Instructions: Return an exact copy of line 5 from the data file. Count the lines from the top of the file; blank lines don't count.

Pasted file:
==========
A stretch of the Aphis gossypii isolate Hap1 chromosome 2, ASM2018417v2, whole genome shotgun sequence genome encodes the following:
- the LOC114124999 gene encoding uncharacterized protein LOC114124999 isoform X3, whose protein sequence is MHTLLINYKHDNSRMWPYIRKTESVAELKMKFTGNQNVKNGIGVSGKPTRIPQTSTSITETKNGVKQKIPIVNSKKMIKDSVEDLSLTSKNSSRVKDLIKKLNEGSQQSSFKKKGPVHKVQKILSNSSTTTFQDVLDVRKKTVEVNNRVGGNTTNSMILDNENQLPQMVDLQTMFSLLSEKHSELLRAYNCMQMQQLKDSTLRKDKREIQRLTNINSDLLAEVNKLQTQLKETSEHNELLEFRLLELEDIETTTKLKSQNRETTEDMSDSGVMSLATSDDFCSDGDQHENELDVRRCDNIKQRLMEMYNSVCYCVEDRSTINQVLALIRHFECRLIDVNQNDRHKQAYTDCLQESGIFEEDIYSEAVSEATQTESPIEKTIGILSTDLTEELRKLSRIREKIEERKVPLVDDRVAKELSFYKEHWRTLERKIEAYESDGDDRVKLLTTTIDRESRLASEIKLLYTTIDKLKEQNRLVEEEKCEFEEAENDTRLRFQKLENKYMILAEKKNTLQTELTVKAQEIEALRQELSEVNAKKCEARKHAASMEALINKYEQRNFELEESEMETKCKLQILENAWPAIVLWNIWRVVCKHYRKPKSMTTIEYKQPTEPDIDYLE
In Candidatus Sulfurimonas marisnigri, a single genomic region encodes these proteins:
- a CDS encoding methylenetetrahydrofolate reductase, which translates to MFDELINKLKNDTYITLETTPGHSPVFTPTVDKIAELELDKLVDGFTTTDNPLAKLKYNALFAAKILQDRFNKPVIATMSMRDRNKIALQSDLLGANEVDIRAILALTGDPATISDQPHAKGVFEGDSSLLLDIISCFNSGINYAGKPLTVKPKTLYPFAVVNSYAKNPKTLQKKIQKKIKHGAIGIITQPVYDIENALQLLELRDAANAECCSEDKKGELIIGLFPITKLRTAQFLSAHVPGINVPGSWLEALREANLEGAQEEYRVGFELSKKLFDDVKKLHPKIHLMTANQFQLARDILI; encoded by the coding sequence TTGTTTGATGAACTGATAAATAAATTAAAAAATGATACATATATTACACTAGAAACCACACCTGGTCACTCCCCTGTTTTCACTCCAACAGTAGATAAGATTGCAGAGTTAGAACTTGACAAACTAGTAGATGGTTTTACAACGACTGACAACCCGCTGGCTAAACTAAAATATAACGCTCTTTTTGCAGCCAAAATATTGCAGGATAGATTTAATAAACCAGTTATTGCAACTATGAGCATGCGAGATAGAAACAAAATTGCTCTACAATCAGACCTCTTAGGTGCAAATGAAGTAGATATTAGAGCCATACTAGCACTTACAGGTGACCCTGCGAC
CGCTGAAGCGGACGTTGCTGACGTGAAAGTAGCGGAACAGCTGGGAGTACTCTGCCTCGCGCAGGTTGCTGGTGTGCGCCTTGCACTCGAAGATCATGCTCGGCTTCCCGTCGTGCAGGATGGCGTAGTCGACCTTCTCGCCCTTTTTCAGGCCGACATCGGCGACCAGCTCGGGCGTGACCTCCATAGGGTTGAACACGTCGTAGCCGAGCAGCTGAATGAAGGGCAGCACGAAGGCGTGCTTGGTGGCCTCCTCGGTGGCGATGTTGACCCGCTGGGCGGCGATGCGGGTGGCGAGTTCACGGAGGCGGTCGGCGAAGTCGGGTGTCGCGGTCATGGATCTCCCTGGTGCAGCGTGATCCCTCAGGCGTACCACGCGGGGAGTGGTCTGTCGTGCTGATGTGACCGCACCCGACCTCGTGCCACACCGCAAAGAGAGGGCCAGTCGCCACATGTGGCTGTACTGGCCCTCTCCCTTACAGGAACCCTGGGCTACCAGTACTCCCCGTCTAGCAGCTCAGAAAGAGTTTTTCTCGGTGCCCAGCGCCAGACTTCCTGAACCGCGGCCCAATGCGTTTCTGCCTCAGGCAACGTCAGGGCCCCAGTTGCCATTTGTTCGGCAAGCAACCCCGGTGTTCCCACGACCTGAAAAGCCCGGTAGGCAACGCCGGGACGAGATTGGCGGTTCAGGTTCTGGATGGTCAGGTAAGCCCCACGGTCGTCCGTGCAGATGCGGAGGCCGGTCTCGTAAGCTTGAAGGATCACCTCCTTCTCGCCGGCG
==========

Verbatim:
CGCTGAAGCGGACGTTGCTGACGTGAAAGTAGCGGAACAGCTGGGAGTACTCTGCCTCGCGCAGGTTGCTGGTGTGCGCCTTGCACTCGAAGATCATGCTCGGCTTCCCGTCGTGCAGGATGGCGTAGTCGACCTTCTCGCCCTTTTTCAGGCCGACATCGGCGACCAGCTCGGGCGTGACCTCCATAGGGTTGAACACGTCGTAGCCGAGCAGCTGAATGAAGGGCAGCACGAAGGCGTGCTTGGTGGCCTCCTCGGTGGCGATGTTGACCCGCTGGGCGGCGATGCGGGTGGCGAGTTCACGGAGGCGGTCGGCGAAGTCGGGTGTCGCGGTCATGGATCTCCCTGGTGCAGCGTGATCCCTCAGGCGTACCACGCGGGGAGTGGTCTGTCGTGCTGATGTGACCGCACCCGACCTCGTGCCACACCGCAAAGAGAGGGCCAGTCGCCACATGTGGCTGTACTGGCCCTCTCCCTTACAGGAACCCTGGGCTACCAGTACTCCCCGTCTAGCAGCTCAGAAAGAGTTTTTCTCGGTGCCCAGCGCCAGACTTCCTGAACCGCGGCCCAATGCGTTTCTGCCTCAGGCAACGTCAGGGCCCCAGTTGCCATTTGTTCGGCAAGCAACCCCGGTGTTCCCACGACCTGAAAAGCCCGGTAGGCAACGCCGGGACGAGATTGGCGGTTCAGGTTCTGGATGGTCAGGTAAGCCCCACGGTCGTCCGTGCAGATGCGGAGGCCGGTCTCGTAAGCTTGAAGGATCACCTCCTTCTCGCCGGCG